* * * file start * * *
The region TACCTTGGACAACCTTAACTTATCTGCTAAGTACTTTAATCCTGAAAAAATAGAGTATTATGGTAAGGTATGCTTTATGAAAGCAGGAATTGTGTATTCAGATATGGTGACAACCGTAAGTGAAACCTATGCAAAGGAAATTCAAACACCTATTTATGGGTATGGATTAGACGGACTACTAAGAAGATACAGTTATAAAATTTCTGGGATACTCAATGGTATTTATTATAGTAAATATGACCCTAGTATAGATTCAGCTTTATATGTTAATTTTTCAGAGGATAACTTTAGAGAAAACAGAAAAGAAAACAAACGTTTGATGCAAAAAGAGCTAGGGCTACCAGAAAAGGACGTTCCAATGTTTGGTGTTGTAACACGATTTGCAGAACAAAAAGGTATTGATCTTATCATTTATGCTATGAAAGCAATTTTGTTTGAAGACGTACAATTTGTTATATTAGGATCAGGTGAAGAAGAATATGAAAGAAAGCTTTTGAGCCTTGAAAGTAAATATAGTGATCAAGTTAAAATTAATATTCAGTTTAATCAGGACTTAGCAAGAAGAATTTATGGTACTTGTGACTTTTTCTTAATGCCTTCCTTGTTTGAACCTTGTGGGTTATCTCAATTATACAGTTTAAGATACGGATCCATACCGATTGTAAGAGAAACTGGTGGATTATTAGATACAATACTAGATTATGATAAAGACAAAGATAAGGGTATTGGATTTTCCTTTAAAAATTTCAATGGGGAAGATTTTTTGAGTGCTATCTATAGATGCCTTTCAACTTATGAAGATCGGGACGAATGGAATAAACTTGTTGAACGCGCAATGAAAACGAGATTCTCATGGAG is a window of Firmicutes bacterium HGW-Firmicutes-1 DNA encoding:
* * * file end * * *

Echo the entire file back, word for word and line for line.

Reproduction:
The region TACCTTGGACAACCTTAACTTATCTGCTAAGTACTTTAATCCTGAAAAAATAGAGTATTATGGTAAGGTATGCTTTATGAAAGCAGGAATTGTGTATTCAGATATGGTGACAACCGTAAGTGAAACCTATGCAAAGGAAATTCAAACACCTATTTATGGGTATGGATTAGACGGACTACTAAGAAGATACAGTTATAAAATTTCTGGGATACTCAATGGTATTTATTATAGTAAATATGACCCTAGTATAGATTCAGCTTTATATGTTAATTTTTCAGAGGATAACTTTAGAGAAAACAGAAAAGAAAACAAACGTTTGATGCAAAAAGAGCTAGGGCTACCAGAAAAGGACGTTCCAATGTTTGGTGTTGTAACACGATTTGCAGAACAAAAAGGTATTGATCTTATCATTTATGCTATGAAAGCAATTTTGTTTGAAGACGTACAATTTGTTATATTAGGATCAGGTGAAGAAGAATATGAAAGAAAGCTTTTGAGCCTTGAAAGTAAATATAGTGATCAAGTTAAAATTAATATTCAGTTTAATCAGGACTTAGCAAGAAGAATTTATGGTACTTGTGACTTTTTCTTAATGCCTTCCTTGTTTGAACCTTGTGGGTTATCTCAATTATACAGTTTAAGATACGGATCCATACCGATTGTAAGAGAAACTGGTGGATTATTAGATACAATACTAGATTATGATAAAGACAAAGATAAGGGTATTGGATTTTCCTTTAAAAATTTCAATGGGGAAGATTTTTTGAGTGCTATCTATAGATGCCTTTCAACTTATGAAGATCGGGACGAATGGAATAAACTTGTTGAACGCGCAATGAAAACGAGATTCTCATGGAG is a window of Firmicutes bacterium HGW-Firmicutes-1 DNA encoding: